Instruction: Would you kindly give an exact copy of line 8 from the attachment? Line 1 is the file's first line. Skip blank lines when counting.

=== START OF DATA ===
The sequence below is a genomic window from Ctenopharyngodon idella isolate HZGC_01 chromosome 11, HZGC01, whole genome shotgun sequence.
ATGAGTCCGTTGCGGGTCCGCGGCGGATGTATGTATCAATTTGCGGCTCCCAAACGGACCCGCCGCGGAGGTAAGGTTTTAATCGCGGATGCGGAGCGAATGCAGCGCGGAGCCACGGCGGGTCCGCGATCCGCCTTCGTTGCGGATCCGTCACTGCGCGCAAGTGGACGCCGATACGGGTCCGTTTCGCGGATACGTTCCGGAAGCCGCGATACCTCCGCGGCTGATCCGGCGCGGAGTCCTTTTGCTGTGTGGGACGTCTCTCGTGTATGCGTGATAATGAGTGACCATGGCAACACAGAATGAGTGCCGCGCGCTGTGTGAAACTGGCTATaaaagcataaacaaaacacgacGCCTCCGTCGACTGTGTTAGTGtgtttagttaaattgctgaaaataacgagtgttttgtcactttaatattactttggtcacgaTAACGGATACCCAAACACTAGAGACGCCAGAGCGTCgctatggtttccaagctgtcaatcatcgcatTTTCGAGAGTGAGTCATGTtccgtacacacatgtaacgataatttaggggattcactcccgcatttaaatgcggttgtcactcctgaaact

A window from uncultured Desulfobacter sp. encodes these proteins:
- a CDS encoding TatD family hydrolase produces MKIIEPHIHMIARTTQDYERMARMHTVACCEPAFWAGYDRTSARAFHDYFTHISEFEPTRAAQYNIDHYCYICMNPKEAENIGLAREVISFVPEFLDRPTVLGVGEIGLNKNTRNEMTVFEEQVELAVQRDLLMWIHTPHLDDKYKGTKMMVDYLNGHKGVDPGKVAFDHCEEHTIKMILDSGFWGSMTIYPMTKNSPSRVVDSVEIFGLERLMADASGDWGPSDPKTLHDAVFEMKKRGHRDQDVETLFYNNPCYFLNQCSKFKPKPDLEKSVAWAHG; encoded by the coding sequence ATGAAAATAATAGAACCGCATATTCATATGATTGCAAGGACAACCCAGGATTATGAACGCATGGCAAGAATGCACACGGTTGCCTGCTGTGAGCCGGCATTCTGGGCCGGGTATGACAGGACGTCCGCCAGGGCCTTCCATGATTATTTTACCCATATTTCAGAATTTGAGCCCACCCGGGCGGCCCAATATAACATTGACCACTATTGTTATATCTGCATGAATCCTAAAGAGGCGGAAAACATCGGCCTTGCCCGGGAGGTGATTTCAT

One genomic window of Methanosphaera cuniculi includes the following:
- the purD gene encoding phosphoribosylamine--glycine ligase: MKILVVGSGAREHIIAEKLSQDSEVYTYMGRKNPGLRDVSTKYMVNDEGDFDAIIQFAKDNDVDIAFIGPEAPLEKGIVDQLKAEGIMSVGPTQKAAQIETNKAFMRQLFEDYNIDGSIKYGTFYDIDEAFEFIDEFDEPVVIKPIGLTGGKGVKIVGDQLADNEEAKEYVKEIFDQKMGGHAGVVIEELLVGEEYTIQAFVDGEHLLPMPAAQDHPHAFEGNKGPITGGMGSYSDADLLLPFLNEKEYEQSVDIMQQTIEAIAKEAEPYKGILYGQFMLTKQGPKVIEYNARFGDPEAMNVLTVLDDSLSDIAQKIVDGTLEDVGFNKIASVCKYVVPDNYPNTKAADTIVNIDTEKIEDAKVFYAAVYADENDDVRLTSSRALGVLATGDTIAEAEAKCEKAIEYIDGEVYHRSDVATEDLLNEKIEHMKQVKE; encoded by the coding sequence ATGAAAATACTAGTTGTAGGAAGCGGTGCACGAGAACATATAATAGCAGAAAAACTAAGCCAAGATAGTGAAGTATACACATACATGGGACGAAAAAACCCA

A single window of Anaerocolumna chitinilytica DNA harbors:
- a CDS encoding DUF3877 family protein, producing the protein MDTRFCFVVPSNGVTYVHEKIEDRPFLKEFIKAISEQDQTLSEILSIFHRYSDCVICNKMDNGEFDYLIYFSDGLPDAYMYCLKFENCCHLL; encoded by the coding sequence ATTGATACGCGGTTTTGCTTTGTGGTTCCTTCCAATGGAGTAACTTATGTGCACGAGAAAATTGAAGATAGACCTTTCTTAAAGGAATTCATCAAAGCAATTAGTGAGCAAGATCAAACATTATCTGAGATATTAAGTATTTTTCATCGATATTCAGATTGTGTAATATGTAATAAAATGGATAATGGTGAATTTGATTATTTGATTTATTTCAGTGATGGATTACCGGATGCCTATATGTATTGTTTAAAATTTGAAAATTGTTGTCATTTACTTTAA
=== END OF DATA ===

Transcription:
- a CDS encoding DUF3877 family protein, producing the protein MDTRFCFVVPSNGVTYVHEKIEDRPFLKEFIKAISEQDQTLSEILSIFHRYSDCVICNKMDNGEFDYLIYFSDGLPDAYMYCLKFENCCHLL; encoded by the coding sequence ATTGATACGCGGTTTTGCTTTGTGGTTCCTTCCAATGGAGTAACTTATGTGCACGAGAAAATTGAAGATAGACCTTTCTTAAAGGAATTCATCAAAGCAATTAGTGAGCAAGATCAAACATTATCTGAGATATTAAGTATTTTTCATCGATATTCAGATTGTGTAATATGTAATAAAATGGATAATGGTGAATTTGATTATTTGATTTATTTCAGTGATGGATTACCGGATGCCTATATGTATTGTTTAAAATTTGAAAATTGTTGTCATTTACTTTAA